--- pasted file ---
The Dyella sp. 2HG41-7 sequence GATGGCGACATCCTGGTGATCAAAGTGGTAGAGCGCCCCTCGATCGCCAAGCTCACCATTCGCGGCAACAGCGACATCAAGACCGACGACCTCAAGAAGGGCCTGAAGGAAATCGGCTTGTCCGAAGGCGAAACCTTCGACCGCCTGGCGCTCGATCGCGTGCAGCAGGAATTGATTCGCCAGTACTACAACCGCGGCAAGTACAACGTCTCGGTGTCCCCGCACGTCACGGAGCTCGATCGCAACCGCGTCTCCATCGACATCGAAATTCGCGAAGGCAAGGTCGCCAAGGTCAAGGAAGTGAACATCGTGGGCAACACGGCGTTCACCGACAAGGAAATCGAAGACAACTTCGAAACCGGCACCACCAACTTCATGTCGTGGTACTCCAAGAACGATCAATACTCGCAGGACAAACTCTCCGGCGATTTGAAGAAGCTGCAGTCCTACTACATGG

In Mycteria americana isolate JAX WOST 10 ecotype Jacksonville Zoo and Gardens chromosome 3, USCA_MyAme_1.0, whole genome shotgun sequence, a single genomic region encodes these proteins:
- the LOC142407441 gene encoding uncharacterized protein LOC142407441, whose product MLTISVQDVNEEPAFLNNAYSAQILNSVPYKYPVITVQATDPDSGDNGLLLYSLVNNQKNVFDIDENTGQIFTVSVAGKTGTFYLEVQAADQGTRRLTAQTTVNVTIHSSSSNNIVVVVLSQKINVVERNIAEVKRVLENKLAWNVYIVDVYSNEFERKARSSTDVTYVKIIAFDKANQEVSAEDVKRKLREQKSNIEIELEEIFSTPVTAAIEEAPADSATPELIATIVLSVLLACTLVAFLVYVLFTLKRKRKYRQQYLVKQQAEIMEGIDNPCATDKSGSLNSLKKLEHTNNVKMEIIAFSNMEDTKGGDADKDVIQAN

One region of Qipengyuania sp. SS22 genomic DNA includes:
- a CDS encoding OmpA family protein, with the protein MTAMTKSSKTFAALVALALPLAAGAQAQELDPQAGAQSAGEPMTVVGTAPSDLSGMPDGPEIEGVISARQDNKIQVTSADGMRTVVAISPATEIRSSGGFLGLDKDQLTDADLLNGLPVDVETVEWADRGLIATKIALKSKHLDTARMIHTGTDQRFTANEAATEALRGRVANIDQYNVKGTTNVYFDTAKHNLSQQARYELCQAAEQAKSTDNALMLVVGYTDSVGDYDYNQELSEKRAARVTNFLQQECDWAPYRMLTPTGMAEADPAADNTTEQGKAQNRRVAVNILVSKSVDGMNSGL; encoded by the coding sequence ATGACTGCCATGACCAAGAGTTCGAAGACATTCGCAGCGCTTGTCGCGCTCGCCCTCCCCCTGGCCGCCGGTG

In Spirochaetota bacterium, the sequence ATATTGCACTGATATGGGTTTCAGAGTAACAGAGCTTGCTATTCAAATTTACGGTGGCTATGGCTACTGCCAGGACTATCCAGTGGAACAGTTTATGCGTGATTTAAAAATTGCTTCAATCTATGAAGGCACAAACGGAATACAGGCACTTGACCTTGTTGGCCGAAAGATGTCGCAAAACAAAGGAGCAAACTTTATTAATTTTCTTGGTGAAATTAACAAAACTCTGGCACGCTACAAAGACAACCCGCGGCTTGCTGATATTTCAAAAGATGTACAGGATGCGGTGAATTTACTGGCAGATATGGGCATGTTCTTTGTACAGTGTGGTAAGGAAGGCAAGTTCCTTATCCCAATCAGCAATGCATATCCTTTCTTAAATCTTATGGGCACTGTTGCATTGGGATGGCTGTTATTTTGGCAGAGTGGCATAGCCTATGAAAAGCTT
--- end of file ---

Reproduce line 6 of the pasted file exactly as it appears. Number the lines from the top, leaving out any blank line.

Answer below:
In Spirochaetota bacterium, the sequence ATATTGCACTGATATGGGTTTCAGAGTAACAGAGCTTGCTATTCAAATTTACGGTGGCTATGGCTACTGCCAGGACTATCCAGTGGAACAGTTTATGCGTGATTTAAAAATTGCTTCAATCTATGAAGGCACAAACGGAATACAGGCACTTGACCTTGTTGGCCGAAAGATGTCGCAAAACAAAGGAGCAAACTTTATTAATTTTCTTGGTGAAATTAACAAAACTCTGGCACGCTACAAAGACAACCCGCGGCTTGCTGATATTTCAAAAGATGTACAGGATGCGGTGAATTTACTGGCAGATATGGGCATGTTCTTTGTACAGTGTGGTAAGGAAGGCAAGTTCCTTATCCCAATCAGCAATGCATATCCTTTCTTAAATCTTATGGGCACTGTTGCATTGGGATGGCTGTTATTTTGGCAGAGTGGCATAGCCTATGAAAAGCTT